Tristan Strong Keeps Punching

In the last several months, I’ve had the opportunity to read many novels in the Rick Riordan mythological canon, including the entirety of the Tristan Strong series by Kwame Mbalia. From the first installment—which brought tales I learned as a child back to the forefront of my mind while introducing me to new characters I didn’t already know—I recognized the importance of this series. Now, having just finished the final story, Tristan Strong Keeps Punching, I am even more thrilled to share this series with you.

This final installment in the Tristan Strong series begins about two weeks after the conclusion of book two, and Tristan finds himself joining extended family in New Orleans for a family reunion. With his Story Box Phone in his hand, Tristan is actively searching for those displaced by the events at the end of the previous story while balancing tours of New Orleans and meals with his family. When a mysterious stranger named Seraphine tells him of danger lurking nearby that only they can address, he finds himself on a riveting adventure to rescue his friends and preserve their stories. Please see my full review here.

Kwame Mbalia expertly weaves stories from African American culture and folklore into a gripping adventure novel for middle grade readers. While the first two installments have taken Tristan away from the world he has always known and into the land of Alke, this third novel brings the action closer to home. Combining familiar characters from the previous stories with Tristan’s path to self-discovery, this narrative deepens the message of the importance of stories while inspiring each reader to tell stories of their own. As the events unfold, Tristan repeats the mantra that stories keep the gods alive, and telling those stories is paramount to sustaining the lifeblood of the world.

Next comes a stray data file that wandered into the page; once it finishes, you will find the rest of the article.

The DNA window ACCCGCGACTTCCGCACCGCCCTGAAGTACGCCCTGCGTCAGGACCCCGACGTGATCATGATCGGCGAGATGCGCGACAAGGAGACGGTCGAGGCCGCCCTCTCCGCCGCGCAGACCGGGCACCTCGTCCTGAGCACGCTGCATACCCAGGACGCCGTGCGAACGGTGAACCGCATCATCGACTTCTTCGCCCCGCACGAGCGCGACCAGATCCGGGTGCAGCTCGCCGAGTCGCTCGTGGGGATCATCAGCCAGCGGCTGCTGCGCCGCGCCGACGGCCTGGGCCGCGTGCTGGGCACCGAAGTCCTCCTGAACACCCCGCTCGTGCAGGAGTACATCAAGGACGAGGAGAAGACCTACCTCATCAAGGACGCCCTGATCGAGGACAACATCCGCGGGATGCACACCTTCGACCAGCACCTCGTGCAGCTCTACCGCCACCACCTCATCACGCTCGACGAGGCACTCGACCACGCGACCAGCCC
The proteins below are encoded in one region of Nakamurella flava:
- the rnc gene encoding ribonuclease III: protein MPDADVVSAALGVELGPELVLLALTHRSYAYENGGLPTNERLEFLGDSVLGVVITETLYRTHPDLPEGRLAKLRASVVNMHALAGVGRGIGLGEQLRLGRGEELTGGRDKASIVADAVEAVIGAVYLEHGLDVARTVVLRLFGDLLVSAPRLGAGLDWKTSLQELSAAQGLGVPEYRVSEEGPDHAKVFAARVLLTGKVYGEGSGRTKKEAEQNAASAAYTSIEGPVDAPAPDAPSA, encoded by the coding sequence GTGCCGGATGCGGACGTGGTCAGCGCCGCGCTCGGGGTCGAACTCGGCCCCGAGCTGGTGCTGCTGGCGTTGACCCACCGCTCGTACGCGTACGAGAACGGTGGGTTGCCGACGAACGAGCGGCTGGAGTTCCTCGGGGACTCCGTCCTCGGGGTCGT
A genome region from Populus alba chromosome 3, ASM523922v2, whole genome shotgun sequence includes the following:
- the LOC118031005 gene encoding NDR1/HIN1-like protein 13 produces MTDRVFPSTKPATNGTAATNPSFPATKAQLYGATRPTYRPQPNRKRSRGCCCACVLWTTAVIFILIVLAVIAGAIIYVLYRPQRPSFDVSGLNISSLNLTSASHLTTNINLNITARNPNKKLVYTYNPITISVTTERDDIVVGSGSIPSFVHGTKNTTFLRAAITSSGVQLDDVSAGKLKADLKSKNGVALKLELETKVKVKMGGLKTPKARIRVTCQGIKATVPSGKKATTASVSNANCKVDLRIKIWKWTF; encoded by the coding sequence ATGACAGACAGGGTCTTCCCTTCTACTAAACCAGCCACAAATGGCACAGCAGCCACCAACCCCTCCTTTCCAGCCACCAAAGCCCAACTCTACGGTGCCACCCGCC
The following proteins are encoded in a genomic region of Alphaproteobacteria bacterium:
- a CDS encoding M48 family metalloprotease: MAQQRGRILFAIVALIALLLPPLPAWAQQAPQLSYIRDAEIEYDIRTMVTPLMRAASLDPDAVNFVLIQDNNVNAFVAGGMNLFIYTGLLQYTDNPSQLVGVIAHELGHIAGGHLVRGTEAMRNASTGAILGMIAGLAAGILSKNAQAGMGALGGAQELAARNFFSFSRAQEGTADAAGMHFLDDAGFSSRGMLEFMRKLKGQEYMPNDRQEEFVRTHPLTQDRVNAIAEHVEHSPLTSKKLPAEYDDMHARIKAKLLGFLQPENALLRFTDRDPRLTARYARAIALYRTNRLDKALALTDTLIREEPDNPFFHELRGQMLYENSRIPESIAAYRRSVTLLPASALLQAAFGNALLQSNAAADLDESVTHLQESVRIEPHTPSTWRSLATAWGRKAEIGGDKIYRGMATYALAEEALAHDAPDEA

Political undercurrents are found throughout the narrative, including some of the more challenging conversations that come with racial ignorance and the oppression of Black people throughout American history. King Cotton has amassed a collection of human aides who reflect many recognizable personality traits of those who harbor deep seated biases against Black people. This inclusion gives readers a view of how judgemental behavior affects others both inside and outside of Tristan’s story. Additionally, Tristan often wonders why the stories he uncovers throughout this novel are not important enough to be told in school or elsewhere; many of the unsavory parts of American history have been sanitized, but that doesn’t mean they aren’t important. I recognize that many of the events discussed in these books were never taught in my own history classes, and I’m grateful for this springboard to learn more about them.

Stories are the most important part of human history, having been told throughout time to remember those who have been lost, celebrate moments of strength, or prevent past ills from recurring.

Black Lives Matter. Black stories matter.

Through this series, Tristan reminds all of us of our responsibility to continue telling these stories, even if they are painful, because these tales are intrinsic to the fabric of our human existence. This third installment of Tristan Strong’s adventure presents Tristan’s internal growth alongside the tales of those who came before, weaving a tapestry of important messages into a gripping narrative. I highly recommend Tristan Strong to readers of all ages.

Want to read more about the other books in the series? Please see my blog about book one here and my review of book two on Children’s Literature here.

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